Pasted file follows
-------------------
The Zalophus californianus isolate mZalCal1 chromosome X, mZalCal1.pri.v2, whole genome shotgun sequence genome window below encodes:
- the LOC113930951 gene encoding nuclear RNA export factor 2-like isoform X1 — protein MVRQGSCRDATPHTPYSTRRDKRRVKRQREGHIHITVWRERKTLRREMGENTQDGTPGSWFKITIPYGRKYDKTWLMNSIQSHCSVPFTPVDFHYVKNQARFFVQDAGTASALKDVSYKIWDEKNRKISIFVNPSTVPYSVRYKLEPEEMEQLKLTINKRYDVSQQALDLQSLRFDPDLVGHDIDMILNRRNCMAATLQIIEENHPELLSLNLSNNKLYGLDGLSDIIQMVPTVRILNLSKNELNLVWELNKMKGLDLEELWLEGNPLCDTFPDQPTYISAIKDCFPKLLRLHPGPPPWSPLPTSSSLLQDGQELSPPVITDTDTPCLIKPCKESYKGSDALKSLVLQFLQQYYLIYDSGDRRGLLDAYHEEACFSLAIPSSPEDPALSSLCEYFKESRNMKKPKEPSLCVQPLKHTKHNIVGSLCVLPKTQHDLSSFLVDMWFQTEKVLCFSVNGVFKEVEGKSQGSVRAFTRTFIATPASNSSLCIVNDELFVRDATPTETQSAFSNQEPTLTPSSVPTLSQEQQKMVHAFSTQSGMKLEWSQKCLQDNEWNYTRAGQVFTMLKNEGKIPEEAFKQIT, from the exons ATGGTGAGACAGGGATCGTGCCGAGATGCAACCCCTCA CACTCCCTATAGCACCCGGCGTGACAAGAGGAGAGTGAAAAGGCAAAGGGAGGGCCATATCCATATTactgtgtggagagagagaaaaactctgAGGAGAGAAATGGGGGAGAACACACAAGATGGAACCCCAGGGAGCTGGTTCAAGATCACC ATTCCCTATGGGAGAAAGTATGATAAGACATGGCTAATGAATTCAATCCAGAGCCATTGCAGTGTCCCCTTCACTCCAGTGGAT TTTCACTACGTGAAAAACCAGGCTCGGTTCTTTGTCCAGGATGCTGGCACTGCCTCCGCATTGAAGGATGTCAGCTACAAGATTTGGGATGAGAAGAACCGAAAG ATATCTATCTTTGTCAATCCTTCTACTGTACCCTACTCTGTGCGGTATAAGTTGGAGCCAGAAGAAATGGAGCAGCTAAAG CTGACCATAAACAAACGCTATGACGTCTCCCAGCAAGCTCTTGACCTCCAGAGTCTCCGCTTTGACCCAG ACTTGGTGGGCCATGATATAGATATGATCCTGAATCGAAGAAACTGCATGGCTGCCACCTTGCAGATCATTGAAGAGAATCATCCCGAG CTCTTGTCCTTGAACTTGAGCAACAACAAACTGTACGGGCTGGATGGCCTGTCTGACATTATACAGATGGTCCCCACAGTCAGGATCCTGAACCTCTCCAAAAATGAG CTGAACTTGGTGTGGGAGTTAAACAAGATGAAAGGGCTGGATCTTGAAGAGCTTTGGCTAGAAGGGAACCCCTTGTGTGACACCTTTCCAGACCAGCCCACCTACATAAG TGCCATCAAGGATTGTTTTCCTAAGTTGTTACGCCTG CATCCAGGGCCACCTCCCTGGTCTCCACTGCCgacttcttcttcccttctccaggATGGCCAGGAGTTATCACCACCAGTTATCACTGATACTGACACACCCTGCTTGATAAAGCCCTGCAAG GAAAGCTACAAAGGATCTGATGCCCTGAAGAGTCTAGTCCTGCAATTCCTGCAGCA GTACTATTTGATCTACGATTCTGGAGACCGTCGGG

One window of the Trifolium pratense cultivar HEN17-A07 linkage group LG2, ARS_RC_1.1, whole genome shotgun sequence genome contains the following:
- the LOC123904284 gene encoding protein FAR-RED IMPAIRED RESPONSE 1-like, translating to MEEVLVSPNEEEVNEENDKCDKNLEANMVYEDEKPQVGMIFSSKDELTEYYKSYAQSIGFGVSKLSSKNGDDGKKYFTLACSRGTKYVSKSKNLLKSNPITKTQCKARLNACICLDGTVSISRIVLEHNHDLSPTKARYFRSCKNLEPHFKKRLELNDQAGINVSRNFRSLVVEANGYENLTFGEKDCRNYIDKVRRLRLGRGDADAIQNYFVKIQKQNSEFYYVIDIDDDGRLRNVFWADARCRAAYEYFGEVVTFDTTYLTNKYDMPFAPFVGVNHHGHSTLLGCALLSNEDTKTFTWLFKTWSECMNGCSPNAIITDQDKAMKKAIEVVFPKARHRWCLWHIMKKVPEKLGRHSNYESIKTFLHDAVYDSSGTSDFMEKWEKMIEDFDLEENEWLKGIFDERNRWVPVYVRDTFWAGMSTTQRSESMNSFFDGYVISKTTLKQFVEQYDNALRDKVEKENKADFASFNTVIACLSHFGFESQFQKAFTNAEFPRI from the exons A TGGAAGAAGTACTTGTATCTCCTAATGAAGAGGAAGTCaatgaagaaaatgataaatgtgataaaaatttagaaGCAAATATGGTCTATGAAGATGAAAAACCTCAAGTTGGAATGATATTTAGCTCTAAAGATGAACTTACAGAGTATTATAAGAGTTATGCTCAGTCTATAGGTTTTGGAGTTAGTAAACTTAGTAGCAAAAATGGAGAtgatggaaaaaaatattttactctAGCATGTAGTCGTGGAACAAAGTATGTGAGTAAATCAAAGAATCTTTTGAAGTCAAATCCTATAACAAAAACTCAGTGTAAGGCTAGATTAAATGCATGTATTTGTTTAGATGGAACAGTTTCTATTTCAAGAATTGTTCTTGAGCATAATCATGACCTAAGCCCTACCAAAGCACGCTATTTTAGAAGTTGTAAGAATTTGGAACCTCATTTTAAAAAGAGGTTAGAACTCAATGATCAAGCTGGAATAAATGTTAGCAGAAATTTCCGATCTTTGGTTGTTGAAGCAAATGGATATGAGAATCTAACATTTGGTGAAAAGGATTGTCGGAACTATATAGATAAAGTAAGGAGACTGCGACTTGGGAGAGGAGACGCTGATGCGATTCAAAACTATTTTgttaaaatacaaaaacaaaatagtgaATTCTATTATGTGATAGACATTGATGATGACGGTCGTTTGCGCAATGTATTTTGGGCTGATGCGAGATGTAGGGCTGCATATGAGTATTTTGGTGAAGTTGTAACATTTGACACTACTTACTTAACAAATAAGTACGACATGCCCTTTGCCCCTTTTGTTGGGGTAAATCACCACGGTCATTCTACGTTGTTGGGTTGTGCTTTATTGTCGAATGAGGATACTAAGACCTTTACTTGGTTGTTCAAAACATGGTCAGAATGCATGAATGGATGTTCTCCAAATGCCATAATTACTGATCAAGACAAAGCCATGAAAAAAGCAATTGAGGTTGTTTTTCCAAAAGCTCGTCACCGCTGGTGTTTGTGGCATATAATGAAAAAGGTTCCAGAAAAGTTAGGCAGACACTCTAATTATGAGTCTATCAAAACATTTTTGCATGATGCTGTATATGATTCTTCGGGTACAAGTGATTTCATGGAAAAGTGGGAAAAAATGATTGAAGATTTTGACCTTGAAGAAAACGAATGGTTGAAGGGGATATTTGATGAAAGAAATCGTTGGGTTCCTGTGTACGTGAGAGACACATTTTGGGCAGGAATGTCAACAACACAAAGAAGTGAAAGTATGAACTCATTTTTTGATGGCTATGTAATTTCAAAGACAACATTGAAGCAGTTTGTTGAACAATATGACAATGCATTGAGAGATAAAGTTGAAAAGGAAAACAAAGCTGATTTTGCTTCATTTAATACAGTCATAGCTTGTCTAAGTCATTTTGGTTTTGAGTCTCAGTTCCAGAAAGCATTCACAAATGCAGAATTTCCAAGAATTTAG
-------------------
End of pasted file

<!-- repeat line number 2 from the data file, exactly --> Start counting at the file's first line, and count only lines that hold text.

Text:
- the LOC113930951 gene encoding nuclear RNA export factor 2-like isoform X1 — protein MVRQGSCRDATPHTPYSTRRDKRRVKRQREGHIHITVWRERKTLRREMGENTQDGTPGSWFKITIPYGRKYDKTWLMNSIQSHCSVPFTPVDFHYVKNQARFFVQDAGTASALKDVSYKIWDEKNRKISIFVNPSTVPYSVRYKLEPEEMEQLKLTINKRYDVSQQALDLQSLRFDPDLVGHDIDMILNRRNCMAATLQIIEENHPELLSLNLSNNKLYGLDGLSDIIQMVPTVRILNLSKNELNLVWELNKMKGLDLEELWLEGNPLCDTFPDQPTYISAIKDCFPKLLRLHPGPPPWSPLPTSSSLLQDGQELSPPVITDTDTPCLIKPCKESYKGSDALKSLVLQFLQQYYLIYDSGDRRGLLDAYHEEACFSLAIPSSPEDPALSSLCEYFKESRNMKKPKEPSLCVQPLKHTKHNIVGSLCVLPKTQHDLSSFLVDMWFQTEKVLCFSVNGVFKEVEGKSQGSVRAFTRTFIATPASNSSLCIVNDELFVRDATPTETQSAFSNQEPTLTPSSVPTLSQEQQKMVHAFSTQSGMKLEWSQKCLQDNEWNYTRAGQVFTMLKNEGKIPEEAFKQIT, from the exons ATGGTGAGACAGGGATCGTGCCGAGATGCAACCCCTCA CACTCCCTATAGCACCCGGCGTGACAAGAGGAGAGTGAAAAGGCAAAGGGAGGGCCATATCCATATTactgtgtggagagagagaaaaactctgAGGAGAGAAATGGGGGAGAACACACAAGATGGAACCCCAGGGAGCTGGTTCAAGATCACC ATTCCCTATGGGAGAAAGTATGATAAGACATGGCTAATGAATTCAATCCAGAGCCATTGCAGTGTCCCCTTCACTCCAGTGGAT TTTCACTACGTGAAAAACCAGGCTCGGTTCTTTGTCCAGGATGCTGGCACTGCCTCCGCATTGAAGGATGTCAGCTACAAGATTTGGGATGAGAAGAACCGAAAG ATATCTATCTTTGTCAATCCTTCTACTGTACCCTACTCTGTGCGGTATAAGTTGGAGCCAGAAGAAATGGAGCAGCTAAAG CTGACCATAAACAAACGCTATGACGTCTCCCAGCAAGCTCTTGACCTCCAGAGTCTCCGCTTTGACCCAG ACTTGGTGGGCCATGATATAGATATGATCCTGAATCGAAGAAACTGCATGGCTGCCACCTTGCAGATCATTGAAGAGAATCATCCCGAG CTCTTGTCCTTGAACTTGAGCAACAACAAACTGTACGGGCTGGATGGCCTGTCTGACATTATACAGATGGTCCCCACAGTCAGGATCCTGAACCTCTCCAAAAATGAG CTGAACTTGGTGTGGGAGTTAAACAAGATGAAAGGGCTGGATCTTGAAGAGCTTTGGCTAGAAGGGAACCCCTTGTGTGACACCTTTCCAGACCAGCCCACCTACATAAG TGCCATCAAGGATTGTTTTCCTAAGTTGTTACGCCTG CATCCAGGGCCACCTCCCTGGTCTCCACTGCCgacttcttcttcccttctccaggATGGCCAGGAGTTATCACCACCAGTTATCACTGATACTGACACACCCTGCTTGATAAAGCCCTGCAAG GAAAGCTACAAAGGATCTGATGCCCTGAAGAGTCTAGTCCTGCAATTCCTGCAGCA GTACTATTTGATCTACGATTCTGGAGACCGTCGGG